As can be observed in numerous ongoing conflicts about territory and territories there are points which the war of rivalry involves an extant of military force: India – Pakistan (Jammu and Kashmir), China – India (Arunachal Prudesh), China – Japan (the Senkaku/Diaoyu Islands), Russia – Ukraine (Crimea), England –Spain (Gibraltar), Israel –Syria (Golan Heights) the list is long and borne of historic disputes. China will reach a breaking point in its claims as there is no evidence-base to suggest that this will not happen unless the war of rivalry is moderated—as per Gibraltar. Peaceful restitution without a level of military intervention is an aberration, not the norm. China, therefore, has to play a ‘waiting game’ which has been addressed to some considerable extent although it must have the Taiwan issue settled by 2049. This is due to cultural inculcations associated with the hundred year anniversary of the revolution coming ‘full circle.’ China at the present time and as has been alluded to, does not have the military capacity to extend its preponderance beyond an immediate action. The problem for China’s military strategists is that a single action will not overwhelm Taiwan’s military forces and moreover, Taiwan is currently able to adequately defend its territories with its military resources for months. There has to be other strategies implemented and a significant and one of most value is chronological. China must wait. It is the contention of this thesis that China will in the twenty-first century, wait until 2031. At this point in time, it will set in place a decree: China has the right to forcefully retrocede Taiwan. The declaration will be, however, at the behest and outcome of the following major happenings which are labelled ‘necessities and placement.’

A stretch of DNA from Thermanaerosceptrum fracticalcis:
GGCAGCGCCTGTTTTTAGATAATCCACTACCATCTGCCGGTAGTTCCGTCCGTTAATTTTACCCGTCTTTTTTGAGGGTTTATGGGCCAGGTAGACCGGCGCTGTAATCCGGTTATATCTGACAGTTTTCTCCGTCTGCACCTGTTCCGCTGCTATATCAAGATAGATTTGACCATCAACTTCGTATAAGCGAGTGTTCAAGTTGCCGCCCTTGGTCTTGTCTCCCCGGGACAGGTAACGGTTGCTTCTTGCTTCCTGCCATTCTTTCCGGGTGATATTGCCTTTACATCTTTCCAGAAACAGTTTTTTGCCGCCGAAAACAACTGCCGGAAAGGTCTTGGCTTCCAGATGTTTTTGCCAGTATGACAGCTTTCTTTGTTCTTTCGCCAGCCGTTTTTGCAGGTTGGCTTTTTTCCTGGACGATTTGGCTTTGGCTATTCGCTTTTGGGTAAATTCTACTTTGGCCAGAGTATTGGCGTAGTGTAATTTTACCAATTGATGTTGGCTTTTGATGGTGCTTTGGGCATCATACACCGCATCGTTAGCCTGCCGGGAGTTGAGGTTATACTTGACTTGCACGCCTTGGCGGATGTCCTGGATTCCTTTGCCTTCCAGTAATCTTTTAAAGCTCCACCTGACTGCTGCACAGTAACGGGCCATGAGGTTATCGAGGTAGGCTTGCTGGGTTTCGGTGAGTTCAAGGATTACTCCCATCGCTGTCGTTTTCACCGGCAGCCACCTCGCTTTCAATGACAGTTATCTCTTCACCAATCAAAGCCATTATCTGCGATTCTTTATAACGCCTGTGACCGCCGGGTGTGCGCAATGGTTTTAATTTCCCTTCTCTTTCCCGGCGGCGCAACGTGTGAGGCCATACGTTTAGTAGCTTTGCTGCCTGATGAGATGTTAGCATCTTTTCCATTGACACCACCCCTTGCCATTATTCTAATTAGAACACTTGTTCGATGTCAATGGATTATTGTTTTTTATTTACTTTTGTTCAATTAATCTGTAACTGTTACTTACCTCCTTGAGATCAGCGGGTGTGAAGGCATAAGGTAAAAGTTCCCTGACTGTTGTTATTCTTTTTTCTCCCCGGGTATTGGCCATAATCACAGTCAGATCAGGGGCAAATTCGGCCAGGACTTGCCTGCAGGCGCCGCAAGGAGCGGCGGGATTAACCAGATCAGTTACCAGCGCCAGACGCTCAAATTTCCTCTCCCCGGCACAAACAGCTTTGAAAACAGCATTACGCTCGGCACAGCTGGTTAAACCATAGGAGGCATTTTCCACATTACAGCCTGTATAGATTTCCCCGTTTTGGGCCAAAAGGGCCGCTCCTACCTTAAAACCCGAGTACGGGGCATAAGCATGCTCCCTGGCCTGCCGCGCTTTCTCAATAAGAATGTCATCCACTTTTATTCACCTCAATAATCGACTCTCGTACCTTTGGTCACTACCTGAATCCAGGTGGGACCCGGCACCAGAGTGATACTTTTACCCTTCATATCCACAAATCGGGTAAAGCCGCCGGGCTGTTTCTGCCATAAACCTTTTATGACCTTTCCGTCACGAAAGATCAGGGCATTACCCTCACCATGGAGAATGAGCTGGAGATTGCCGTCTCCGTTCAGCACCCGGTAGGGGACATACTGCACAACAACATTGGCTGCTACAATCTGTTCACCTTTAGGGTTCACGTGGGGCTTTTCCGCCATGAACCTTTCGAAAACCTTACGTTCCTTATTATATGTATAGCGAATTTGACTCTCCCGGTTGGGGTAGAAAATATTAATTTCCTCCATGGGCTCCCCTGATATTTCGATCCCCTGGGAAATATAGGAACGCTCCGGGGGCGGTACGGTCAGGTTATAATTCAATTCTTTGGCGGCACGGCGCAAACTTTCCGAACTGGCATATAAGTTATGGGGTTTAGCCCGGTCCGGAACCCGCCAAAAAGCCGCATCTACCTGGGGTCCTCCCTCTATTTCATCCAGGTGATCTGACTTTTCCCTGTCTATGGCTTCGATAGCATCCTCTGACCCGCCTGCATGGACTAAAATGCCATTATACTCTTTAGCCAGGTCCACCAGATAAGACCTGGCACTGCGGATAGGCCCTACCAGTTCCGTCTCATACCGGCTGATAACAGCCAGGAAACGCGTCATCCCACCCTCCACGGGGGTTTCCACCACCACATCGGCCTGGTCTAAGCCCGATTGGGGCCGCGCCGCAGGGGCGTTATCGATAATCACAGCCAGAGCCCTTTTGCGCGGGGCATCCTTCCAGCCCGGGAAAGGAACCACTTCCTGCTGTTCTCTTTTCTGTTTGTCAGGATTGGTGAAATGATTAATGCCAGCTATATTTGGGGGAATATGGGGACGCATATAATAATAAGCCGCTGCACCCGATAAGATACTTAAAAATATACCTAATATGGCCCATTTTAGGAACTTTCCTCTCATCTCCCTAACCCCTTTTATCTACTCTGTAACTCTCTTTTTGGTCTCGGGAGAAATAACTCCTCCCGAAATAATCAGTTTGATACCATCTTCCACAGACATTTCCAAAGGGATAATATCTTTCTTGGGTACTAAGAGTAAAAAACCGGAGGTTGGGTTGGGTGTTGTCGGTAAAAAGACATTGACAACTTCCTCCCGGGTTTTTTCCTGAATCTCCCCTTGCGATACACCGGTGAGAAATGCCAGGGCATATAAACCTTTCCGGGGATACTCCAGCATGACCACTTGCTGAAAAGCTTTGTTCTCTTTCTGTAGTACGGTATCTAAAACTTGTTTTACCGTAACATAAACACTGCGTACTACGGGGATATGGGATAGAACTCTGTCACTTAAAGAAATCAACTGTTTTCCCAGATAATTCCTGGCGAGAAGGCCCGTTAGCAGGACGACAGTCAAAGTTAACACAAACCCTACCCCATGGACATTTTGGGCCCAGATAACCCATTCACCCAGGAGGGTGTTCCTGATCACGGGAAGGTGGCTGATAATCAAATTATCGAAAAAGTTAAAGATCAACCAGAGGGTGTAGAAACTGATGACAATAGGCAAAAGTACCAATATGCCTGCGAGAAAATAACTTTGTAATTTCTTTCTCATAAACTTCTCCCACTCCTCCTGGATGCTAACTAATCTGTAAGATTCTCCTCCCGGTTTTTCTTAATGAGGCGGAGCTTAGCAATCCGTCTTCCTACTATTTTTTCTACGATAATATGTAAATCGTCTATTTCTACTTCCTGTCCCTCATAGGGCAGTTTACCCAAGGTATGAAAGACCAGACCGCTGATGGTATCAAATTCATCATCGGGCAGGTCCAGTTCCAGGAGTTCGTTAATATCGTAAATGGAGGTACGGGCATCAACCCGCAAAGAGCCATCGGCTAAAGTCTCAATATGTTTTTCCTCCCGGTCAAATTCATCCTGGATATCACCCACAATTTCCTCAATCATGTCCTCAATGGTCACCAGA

China: Geo-Strategic necessities and placement
- Its military will be highly-disciplined and -professional and able to undertake two mid-intensity conflicts simultaneously if needed;
- The nine-digit line will be firmly geo-strategically understood and more established;
- US isolationism will have increased;
- For the US, Mexico, and the Central and South Americas will have overtaken or be a more dominant focal point of foreign policy;
- Russia’s navy will be stronger in the A-P and will have the propensity to act as a bulwark to the US in the region;
- India will be a mid-level power in the region and will be forcing it’s A-P economic-and strategic-policies which will act as another deterrent to the US;
- Japan will have been threatened with annexation by China and Russia;
- The US presence in Okinawa will have diminished considerably;
- The US will have established it will not come to Taiwan’s aid with a naval presence in the Taiwan Strait, or a boots-on-the-ground presence on Taiwan; and
- Taiwan’s military will have less personnel per capita than 2018.